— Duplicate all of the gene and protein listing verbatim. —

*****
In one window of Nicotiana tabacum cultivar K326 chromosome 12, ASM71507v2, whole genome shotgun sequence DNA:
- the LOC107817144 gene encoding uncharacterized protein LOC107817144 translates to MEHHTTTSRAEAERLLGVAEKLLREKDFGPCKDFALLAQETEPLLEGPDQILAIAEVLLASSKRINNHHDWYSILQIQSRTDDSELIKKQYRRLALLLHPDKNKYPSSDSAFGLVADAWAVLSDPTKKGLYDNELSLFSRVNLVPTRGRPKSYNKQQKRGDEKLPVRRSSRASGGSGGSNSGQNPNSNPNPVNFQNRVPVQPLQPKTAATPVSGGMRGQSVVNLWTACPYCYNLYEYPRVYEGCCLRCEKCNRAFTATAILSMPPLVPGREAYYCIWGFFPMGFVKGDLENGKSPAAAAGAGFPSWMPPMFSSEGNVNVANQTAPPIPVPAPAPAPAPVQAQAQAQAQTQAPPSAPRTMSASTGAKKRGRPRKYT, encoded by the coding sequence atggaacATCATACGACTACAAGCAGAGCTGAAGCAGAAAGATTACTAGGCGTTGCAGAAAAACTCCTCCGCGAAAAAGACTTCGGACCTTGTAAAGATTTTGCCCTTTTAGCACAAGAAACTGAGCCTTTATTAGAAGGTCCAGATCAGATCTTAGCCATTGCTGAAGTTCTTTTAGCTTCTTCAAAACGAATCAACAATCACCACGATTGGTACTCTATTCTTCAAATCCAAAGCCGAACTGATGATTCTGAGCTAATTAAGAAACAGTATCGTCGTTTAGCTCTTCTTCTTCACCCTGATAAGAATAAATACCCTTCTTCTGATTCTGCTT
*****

In one window of Nicotiana tabacum cultivar K326 chromosome 12, ASM71507v2, whole genome shotgun sequence DNA:
- the LOC107817144 gene encoding uncharacterized protein LOC107817144 translates to MEHHTTTSRAEAERLLGVAEKLLREKDFGPCKDFALLAQETEPLLEGPDQILAIAEVLLASSKRINNHHDWYSILQIQSRTDDSELIKKQYRRLALLLHPDKNKYPSSDSAFGLVADAWAVLSDPTKKGLYDNELSLFSRVNLVPTRGRPKSYNKQQKRGDEKLPVRRSSRASGGSGGSNSGQNPNSNPNPVNFQNRVPVQPLQPKTAATPVSGGMRGQSVVNLWTACPYCYNLYEYPRVYEGCCLRCEKCNRAFTATAILSMPPLVPGREAYYCIWGFFPMGFVKGDLENGKSPAAAAGAGFPSWMPPMFSSEGNVNVANQTAPPIPVPAPAPAPAPVQAQAQAQAQTQAPPSAPRTMSASTGAKKRGRPRKYT, encoded by the coding sequence atggaacATCATACGACTACAAGCAGAGCTGAAGCAGAAAGATTACTAGGCGTTGCAGAAAAACTCCTCCGCGAAAAAGACTTCGGACCTTGTAAAGATTTTGCCCTTTTAGCACAAGAAACTGAGCCTTTATTAGAAGGTCCAGATCAGATCTTAGCCATTGCTGAAGTTCTTTTAGCTTCTTCAAAACGAATCAACAATCACCACGATTGGTACTCTATTCTTCAAATCCAAAGCCGAACTGATGATTCTGAGCTAATTAAGAAACAGTATCGTCGTTTAGCTCTTCTTCTTCACCCTGATAAGAATAAATACCCTTCTTCTGATTCTGCTT